Texting imageI remember being very clear in my mind about what it meant to be in a relationship – two people who had decided that they were attracted to each other and wanted to be together exclusively. Given this definition, cheating would therefore be when one partner engages in acts with another that should only take place within a relationship. That includes all the normal ‘relationship’ type things like hand-holding and kissing and sex, but also intimacy… the flirting, the familiarity, the feeling that the two of you share a world that no one else is part of.

Years ago, indulging in these things could only be done face-to-face, or on your home phone, which would probably be difficult to hide from your partner. Sure, it could be done, but it took a bit of time and effort to establish the familiarity required to get to the physical side of the cheating.

Today, everyone’s connected to everyone through smart phones and social media. It’s so simple for that girl who met your husband at a dinner party to add him on Facebook or for work colleagues to create social relationships online or even to end up being mates with your physiotherapist or the guy who grooms your dog. Now, that can be a wonderful thing, but has it also increased the likelihood of us becoming intimate with people that we perhaps shouldn’t be intimate with?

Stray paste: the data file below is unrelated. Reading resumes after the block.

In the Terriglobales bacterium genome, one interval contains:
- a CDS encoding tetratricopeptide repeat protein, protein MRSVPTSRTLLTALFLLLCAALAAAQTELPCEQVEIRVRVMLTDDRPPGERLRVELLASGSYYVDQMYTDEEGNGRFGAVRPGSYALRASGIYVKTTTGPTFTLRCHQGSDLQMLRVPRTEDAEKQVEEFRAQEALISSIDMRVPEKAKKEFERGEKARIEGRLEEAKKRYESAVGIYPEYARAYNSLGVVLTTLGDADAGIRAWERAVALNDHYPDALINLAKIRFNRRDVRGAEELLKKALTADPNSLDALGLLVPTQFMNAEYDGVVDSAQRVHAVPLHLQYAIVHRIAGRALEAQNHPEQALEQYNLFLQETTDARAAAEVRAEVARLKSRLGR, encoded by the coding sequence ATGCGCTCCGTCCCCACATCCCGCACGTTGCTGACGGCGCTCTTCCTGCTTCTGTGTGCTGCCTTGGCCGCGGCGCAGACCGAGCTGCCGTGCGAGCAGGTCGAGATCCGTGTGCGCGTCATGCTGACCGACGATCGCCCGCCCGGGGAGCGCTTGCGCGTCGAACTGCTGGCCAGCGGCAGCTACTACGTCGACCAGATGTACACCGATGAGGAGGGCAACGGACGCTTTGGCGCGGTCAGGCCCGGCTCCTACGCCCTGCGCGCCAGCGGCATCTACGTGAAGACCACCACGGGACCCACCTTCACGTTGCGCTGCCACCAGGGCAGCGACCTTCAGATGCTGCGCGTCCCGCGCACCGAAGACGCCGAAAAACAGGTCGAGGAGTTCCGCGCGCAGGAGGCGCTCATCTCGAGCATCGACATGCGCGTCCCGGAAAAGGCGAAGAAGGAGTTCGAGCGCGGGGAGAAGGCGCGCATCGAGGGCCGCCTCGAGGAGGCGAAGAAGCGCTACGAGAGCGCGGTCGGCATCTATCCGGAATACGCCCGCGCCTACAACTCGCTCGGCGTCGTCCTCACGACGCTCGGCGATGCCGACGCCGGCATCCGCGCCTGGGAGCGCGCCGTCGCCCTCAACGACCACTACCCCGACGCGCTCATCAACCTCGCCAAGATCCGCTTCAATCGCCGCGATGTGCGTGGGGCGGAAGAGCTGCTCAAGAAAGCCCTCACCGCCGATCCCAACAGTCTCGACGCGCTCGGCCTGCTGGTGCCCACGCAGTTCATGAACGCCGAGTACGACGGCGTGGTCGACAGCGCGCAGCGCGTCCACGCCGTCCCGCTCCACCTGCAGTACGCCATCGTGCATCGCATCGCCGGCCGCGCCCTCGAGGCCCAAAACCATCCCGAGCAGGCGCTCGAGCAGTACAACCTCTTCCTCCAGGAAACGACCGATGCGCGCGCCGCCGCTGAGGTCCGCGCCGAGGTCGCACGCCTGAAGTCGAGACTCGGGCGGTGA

Let’s face it, it’s easy to pass off a brief sexual innuendo over text or a flirty Facebook chat as just a ‘fun conversation’, or ‘nothing’, or something that ‘isn’t real’. You tell yourself it’s harmless, no one needs to know. Perhaps you indulge because your partner isn’t being responsive to you or you’re going through a rough patch in your relationship and so you write it off as an ego boost, having someone to acknowledge that you are sexy, attractive and wanted amidst the stresses and routine of every day life. It’s exciting and, really, it’s nothing to do with the actual person you’re texting, it’s all about the thrill and the mystery and sexual desire that makes your heart beat fast and your mind race, and it’s all so far from reality, that it literally seems like fantasy.